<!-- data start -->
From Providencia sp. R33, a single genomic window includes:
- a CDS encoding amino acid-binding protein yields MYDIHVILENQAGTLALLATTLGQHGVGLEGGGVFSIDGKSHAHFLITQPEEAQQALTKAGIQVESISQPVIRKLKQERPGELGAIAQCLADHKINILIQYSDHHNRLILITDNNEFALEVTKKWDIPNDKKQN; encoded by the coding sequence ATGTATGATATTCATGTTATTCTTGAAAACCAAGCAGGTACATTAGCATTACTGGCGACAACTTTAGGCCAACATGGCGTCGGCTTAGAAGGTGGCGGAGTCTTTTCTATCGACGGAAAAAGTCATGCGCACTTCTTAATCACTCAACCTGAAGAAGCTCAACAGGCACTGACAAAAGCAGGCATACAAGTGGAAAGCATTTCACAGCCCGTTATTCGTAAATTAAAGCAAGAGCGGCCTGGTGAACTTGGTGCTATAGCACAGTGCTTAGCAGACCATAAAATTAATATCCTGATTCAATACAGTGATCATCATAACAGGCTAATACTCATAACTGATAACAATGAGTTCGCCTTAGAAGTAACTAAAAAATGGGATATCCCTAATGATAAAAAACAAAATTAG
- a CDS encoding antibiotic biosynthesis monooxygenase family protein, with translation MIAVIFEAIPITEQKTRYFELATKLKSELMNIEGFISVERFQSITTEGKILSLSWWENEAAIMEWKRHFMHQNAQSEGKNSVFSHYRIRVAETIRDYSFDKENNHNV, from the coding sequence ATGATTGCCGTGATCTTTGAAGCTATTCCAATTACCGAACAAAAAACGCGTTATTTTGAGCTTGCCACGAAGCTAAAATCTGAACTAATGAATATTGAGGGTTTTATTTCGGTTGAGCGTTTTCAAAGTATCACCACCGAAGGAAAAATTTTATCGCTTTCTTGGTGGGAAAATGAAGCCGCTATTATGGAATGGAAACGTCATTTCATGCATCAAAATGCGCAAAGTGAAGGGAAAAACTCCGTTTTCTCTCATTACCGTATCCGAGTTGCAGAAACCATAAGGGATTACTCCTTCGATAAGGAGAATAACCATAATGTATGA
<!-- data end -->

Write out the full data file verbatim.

From Providencia sp. R33, a single genomic window includes:
- a CDS encoding amino acid-binding protein yields MYDIHVILENQAGTLALLATTLGQHGVGLEGGGVFSIDGKSHAHFLITQPEEAQQALTKAGIQVESISQPVIRKLKQERPGELGAIAQCLADHKINILIQYSDHHNRLILITDNNEFALEVTKKWDIPNDKKQN; encoded by the coding sequence ATGTATGATATTCATGTTATTCTTGAAAACCAAGCAGGTACATTAGCATTACTGGCGACAACTTTAGGCCAACATGGCGTCGGCTTAGAAGGTGGCGGAGTCTTTTCTATCGACGGAAAAAGTCATGCGCACTTCTTAATCACTCAACCTGAAGAAGCTCAACAGGCACTGACAAAAGCAGGCATACAAGTGGAAAGCATTTCACAGCCCGTTATTCGTAAATTAAAGCAAGAGCGGCCTGGTGAACTTGGTGCTATAGCACAGTGCTTAGCAGACCATAAAATTAATATCCTGATTCAATACAGTGATCATCATAACAGGCTAATACTCATAACTGATAACAATGAGTTCGCCTTAGAAGTAACTAAAAAATGGGATATCCCTAATGATAAAAAACAAAATTAG
- a CDS encoding antibiotic biosynthesis monooxygenase family protein, with translation MIAVIFEAIPITEQKTRYFELATKLKSELMNIEGFISVERFQSITTEGKILSLSWWENEAAIMEWKRHFMHQNAQSEGKNSVFSHYRIRVAETIRDYSFDKENNHNV, from the coding sequence ATGATTGCCGTGATCTTTGAAGCTATTCCAATTACCGAACAAAAAACGCGTTATTTTGAGCTTGCCACGAAGCTAAAATCTGAACTAATGAATATTGAGGGTTTTATTTCGGTTGAGCGTTTTCAAAGTATCACCACCGAAGGAAAAATTTTATCGCTTTCTTGGTGGGAAAATGAAGCCGCTATTATGGAATGGAAACGTCATTTCATGCATCAAAATGCGCAAAGTGAAGGGAAAAACTCCGTTTTCTCTCATTACCGTATCCGAGTTGCAGAAACCATAAGGGATTACTCCTTCGATAAGGAGAATAACCATAATGTATGA